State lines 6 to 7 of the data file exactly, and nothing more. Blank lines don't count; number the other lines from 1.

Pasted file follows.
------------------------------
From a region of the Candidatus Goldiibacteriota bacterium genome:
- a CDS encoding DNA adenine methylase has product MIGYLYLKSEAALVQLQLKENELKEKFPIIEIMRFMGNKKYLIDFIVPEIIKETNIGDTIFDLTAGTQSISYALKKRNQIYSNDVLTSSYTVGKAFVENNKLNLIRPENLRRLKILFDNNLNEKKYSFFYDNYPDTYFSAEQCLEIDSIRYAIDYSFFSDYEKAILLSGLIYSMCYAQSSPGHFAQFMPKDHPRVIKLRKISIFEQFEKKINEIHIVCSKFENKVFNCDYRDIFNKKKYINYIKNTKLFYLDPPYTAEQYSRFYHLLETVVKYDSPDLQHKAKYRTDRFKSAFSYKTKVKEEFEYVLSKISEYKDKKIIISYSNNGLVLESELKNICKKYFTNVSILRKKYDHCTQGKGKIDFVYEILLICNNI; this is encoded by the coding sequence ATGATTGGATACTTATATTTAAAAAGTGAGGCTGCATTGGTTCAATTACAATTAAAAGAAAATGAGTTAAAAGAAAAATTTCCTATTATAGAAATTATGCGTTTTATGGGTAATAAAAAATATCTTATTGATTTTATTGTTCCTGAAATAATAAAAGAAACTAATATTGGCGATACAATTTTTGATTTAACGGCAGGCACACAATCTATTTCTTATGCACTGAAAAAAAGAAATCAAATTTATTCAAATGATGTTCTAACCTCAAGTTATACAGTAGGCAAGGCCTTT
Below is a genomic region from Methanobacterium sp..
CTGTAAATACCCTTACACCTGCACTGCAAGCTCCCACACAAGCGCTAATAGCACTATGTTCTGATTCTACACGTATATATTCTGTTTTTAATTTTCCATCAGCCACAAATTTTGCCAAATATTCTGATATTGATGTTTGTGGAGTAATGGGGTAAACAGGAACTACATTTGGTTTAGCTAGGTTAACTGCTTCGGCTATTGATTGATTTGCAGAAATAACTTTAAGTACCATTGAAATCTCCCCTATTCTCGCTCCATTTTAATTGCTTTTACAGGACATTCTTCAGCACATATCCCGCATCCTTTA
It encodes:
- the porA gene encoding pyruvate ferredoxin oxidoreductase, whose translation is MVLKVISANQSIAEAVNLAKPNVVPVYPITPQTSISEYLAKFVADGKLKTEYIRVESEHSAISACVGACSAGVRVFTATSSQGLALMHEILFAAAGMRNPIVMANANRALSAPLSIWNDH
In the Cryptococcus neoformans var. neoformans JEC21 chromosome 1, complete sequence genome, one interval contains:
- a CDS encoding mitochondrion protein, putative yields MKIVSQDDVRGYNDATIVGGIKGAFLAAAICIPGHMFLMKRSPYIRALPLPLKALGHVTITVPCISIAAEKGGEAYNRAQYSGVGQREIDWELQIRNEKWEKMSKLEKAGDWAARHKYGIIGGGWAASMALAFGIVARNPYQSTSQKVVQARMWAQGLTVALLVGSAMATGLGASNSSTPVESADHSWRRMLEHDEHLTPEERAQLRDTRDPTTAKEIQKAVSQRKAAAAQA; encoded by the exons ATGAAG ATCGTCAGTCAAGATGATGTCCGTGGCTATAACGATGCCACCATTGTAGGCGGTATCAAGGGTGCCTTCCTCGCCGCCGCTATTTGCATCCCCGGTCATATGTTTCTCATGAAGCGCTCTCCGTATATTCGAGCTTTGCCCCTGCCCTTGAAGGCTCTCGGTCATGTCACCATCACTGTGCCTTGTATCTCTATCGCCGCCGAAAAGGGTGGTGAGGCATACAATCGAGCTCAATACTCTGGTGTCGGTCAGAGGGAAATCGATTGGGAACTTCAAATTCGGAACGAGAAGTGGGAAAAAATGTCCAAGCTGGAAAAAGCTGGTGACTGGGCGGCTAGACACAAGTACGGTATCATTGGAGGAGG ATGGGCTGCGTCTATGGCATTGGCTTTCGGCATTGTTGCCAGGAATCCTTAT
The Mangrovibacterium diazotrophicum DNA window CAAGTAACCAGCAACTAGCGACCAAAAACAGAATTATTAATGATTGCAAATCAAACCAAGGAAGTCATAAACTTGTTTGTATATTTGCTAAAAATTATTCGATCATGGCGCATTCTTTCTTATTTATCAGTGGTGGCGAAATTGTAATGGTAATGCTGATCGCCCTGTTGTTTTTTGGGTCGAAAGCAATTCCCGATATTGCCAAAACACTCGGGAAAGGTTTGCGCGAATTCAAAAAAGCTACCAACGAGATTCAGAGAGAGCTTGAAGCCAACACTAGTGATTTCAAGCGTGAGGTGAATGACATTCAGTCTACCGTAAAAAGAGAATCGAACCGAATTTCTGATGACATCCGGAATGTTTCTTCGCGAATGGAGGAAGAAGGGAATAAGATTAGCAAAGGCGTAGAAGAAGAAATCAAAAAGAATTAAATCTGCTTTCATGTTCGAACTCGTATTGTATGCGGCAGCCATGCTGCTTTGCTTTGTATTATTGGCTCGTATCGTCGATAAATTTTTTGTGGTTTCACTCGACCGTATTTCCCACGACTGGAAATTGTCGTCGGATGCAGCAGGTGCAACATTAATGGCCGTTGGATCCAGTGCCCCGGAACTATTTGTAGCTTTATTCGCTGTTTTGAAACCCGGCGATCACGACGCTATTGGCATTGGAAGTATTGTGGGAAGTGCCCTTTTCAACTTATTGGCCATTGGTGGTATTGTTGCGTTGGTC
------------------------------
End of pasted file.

- the porA gene encoding pyruvate ferredoxin oxidoreductase, whose translation is MVLKVISANQSIAEAVNLAKPNVVPVYPITPQTSISEYLAKFVADGKLKTEYIRVESEHSAISACVGACSAGVRVFTATSSQGLALMHEILFAAAGMRNPIVMANANRALSAPLSIWNDH
In the Cryptococcus neoformans var. neoformans JEC21 chromosome 1, complete sequence genome, one interval contains: